After emerging victorious in his legal battle, kingmaker Ichiro Ozawa will return to the ruling party for an expected showdown with Prime Minister Yoshihiko Noda that could further complicate the murky political situation.
The Tokyo District Court on April 26 found Ozawa not guilty, saying it found no evidence that he conspired with three former aides who have been convicted of falsifying entries in political fund reports.
Lawyers appointed to serve as prosecutors were seeking a three-year prison sentence for the former president of the ruling Democratic Party of Japan and said they would consider appealing the ruling.
But their case against Ozawa took a serious hit when the court threw out evidence that was found to have been fabricated by prosecutors.
“I respect the court’s display of good sense and fairness,” Ozawa said in a statement released after the verdict.
The trial was also the result of legal changes that took effect in May 2009, allowing citizens on prosecution inquest panels to overturn prosecutors' decisions and force indictments against suspects.
Ozawa's case is the second for which a verdict has been delivered under the revised prosecution inquest panel system. The other case involved a fraud charge in Okinawa Prefecture. In both cases, the defendant has been found innocent.
The acquittal will clear the cloud that had been hanging over Ozawa's political future.
DPJ Secretary-General Azuma Koshiishi told reporters on April 26 that he would soon begin internal party procedures to restore Ozawa's privileges as a member of the DPJ. Ozawa was stripped of those privileges after his forcible indictment.
With Ozawa back, his intraparty group, the largest in the ruling party, is expected to further intensify its efforts to derail Noda’s plan to pass legislation to raise the consumption tax rate.
Ozawa, 69, was indicted in connection with the purchase of land in Tokyo's Setagaya Ward in October 2004 by Rikuzankai, his political fund management organization.
According to the indictment, Ozawa provided a 400-million-yen ($4.9 million) loan to Rikuzankai to buy the land. The loan was not included as income in Rikuzankai's report for 2004, and the expenditure of about 350 million yen to buy the land was not included until its 2005 report.
The court examined the process in which Tomohiro Ishikawa, a Lower House member who once served as an aide to Ozawa, received a 400-million-yen bank loan taken out in Ozawa's name after the political heavyweight provided a similar amount for the real estate purchase. The court said Rikuzankai’s political fund report for 2004 only included the bank loan and not the amount from Ozawa.
Referring to the bank loan, the court said, "It was an off-the-books accounting measure used to avoid the possibility of Ozawa suffering political damage through critical reporting should the fact be revealed that he had such huge personal assets."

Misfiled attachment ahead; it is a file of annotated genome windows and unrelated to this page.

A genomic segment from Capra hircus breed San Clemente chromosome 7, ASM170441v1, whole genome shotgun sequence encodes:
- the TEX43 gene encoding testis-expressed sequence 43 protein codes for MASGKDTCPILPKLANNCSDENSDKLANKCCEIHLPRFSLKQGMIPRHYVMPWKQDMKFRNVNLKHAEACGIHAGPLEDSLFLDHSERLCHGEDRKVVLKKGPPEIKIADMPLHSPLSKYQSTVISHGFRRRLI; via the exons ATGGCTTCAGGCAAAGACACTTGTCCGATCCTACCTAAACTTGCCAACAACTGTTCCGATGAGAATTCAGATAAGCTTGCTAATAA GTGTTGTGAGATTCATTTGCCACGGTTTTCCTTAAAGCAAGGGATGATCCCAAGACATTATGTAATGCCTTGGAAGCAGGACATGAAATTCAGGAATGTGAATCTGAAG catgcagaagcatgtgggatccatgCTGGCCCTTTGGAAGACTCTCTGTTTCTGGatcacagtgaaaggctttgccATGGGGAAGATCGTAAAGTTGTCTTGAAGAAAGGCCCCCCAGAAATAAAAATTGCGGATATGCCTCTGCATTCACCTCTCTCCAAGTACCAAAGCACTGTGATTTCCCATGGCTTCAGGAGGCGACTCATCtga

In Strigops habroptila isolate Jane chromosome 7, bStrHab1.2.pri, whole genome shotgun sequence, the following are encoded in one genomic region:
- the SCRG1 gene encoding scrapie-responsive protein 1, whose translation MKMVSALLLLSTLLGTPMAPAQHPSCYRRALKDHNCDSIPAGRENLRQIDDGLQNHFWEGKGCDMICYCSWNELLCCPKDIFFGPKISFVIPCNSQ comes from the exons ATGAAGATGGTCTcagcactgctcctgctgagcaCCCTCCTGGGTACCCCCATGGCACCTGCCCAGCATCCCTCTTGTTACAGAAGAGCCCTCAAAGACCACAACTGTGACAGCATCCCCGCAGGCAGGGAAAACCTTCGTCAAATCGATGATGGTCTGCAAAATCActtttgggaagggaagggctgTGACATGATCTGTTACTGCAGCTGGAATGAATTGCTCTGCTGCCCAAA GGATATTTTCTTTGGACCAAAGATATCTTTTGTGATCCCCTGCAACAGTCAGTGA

The court ruled that false entries in the political fund reports for 2004 and 2005 were conducted by Ishikawa and Mitsutomo Ikeda, another former aide.
Although Ozawa did sign the document for the bank loan, the court said Ishikawa went beyond the allowed discretion in receiving the loan.
The court said Ozawa received and approved information provided by Ishikawa that the political fund reports would not include Ozawa’s 400 million yen and would delay the entry for the expenditure to buy the land.
But the court also said, "(Ozawa) did not receive a report on the details of the negotiations for the land deal, so there is the possibility that he was not aware the entry for the purchase should have been included in the 2004 report."
The court concluded there was insufficient evidence to prove that Ozawa deliberately conspired with his former aides to falsify the reports.
During Ozawa's trial, it was revealed that a deposition submitted to the prosecution inquest panel included an exchange between Ishikawa and Masahiro Tashiro, a prosecutor then with the Tokyo District Public Prosecutors Office, that never occurred.
Ozawa's lawyers demanded the entire case be thrown out, saying the fake deposition invalidated the decision by the prosecution inquest panel.
However, the Tokyo District Court ruled the panel’s decision was valid, saying the problems in the procedures involving the inquest panel were a different matter.
The court described the compilation of a false deposition that negatively affected the inquest panel as unforgivable, and called on the public prosecutors office to look into the cause and background of that misstep.
Ishikawa, Ikeda and Takanori Okubo, another former aide, were found guilty of falsifying the political fund reports last September. The three have appealed.
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